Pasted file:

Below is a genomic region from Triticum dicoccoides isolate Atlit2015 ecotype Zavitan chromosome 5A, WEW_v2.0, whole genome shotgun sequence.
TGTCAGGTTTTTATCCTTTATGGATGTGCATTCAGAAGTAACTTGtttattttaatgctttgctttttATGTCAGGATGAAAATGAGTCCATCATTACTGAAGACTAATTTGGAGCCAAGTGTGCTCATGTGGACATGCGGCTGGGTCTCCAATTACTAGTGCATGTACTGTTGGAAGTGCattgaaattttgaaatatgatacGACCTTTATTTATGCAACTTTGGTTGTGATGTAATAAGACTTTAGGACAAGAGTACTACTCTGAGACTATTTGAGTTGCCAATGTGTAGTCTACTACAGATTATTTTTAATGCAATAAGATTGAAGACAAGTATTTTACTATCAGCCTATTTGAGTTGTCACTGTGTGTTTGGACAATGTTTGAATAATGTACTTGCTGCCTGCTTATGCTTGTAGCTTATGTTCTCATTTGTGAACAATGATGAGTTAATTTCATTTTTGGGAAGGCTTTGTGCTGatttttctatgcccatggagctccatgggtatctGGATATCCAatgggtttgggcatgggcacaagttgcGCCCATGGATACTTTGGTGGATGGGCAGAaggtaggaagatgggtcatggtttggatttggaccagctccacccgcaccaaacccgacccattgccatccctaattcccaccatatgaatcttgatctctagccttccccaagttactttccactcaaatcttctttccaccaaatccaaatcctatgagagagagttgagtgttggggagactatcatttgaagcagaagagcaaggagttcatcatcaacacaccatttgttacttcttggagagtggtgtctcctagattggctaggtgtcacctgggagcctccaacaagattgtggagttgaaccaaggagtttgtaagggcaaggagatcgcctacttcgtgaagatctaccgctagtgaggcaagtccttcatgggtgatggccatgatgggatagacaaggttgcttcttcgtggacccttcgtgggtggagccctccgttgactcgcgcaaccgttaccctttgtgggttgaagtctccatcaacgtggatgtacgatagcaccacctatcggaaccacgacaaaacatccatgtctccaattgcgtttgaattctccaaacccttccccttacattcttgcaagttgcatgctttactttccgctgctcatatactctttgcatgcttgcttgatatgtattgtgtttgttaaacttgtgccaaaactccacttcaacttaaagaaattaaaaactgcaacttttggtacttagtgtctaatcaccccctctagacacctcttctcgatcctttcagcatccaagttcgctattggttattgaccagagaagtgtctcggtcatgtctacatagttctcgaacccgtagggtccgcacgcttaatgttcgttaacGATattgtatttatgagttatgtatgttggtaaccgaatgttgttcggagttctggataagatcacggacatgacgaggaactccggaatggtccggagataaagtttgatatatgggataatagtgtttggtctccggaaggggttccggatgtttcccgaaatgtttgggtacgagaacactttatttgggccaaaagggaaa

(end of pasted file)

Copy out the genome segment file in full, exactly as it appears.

Below is a genomic region from Triticum dicoccoides isolate Atlit2015 ecotype Zavitan chromosome 5A, WEW_v2.0, whole genome shotgun sequence.
TGTCAGGTTTTTATCCTTTATGGATGTGCATTCAGAAGTAACTTGtttattttaatgctttgctttttATGTCAGGATGAAAATGAGTCCATCATTACTGAAGACTAATTTGGAGCCAAGTGTGCTCATGTGGACATGCGGCTGGGTCTCCAATTACTAGTGCATGTACTGTTGGAAGTGCattgaaattttgaaatatgatacGACCTTTATTTATGCAACTTTGGTTGTGATGTAATAAGACTTTAGGACAAGAGTACTACTCTGAGACTATTTGAGTTGCCAATGTGTAGTCTACTACAGATTATTTTTAATGCAATAAGATTGAAGACAAGTATTTTACTATCAGCCTATTTGAGTTGTCACTGTGTGTTTGGACAATGTTTGAATAATGTACTTGCTGCCTGCTTATGCTTGTAGCTTATGTTCTCATTTGTGAACAATGATGAGTTAATTTCATTTTTGGGAAGGCTTTGTGCTGatttttctatgcccatggagctccatgggtatctGGATATCCAatgggtttgggcatgggcacaagttgcGCCCATGGATACTTTGGTGGATGGGCAGAaggtaggaagatgggtcatggtttggatttggaccagctccacccgcaccaaacccgacccattgccatccctaattcccaccatatgaatcttgatctctagccttccccaagttactttccactcaaatcttctttccaccaaatccaaatcctatgagagagagttgagtgttggggagactatcatttgaagcagaagagcaaggagttcatcatcaacacaccatttgttacttcttggagagtggtgtctcctagattggctaggtgtcacctgggagcctccaacaagattgtggagttgaaccaaggagtttgtaagggcaaggagatcgcctacttcgtgaagatctaccgctagtgaggcaagtccttcatgggtgatggccatgatgggatagacaaggttgcttcttcgtggacccttcgtgggtggagccctccgttgactcgcgcaaccgttaccctttgtgggttgaagtctccatcaacgtggatgtacgatagcaccacctatcggaaccacgacaaaacatccatgtctccaattgcgtttgaattctccaaacccttccccttacattcttgcaagttgcatgctttactttccgctgctcatatactctttgcatgcttgcttgatatgtattgtgtttgttaaacttgtgccaaaactccacttcaacttaaagaaattaaaaactgcaacttttggtacttagtgtctaatcaccccctctagacacctcttctcgatcctttcagcatccaagttcgctattggttattgaccagagaagtgtctcggtcatgtctacatagttctcgaacccgtagggtccgcacgcttaatgttcgttaacGATattgtatttatgagttatgtatgttggtaaccgaatgttgttcggagttctggataagatcacggacatgacgaggaactccggaatggtccggagataaagtttgatatatgggataatagtgtttggtctccggaaggggttccggatgtttcccgaaatgtttgggtacgagaacactttatttgggccaaaagggaaa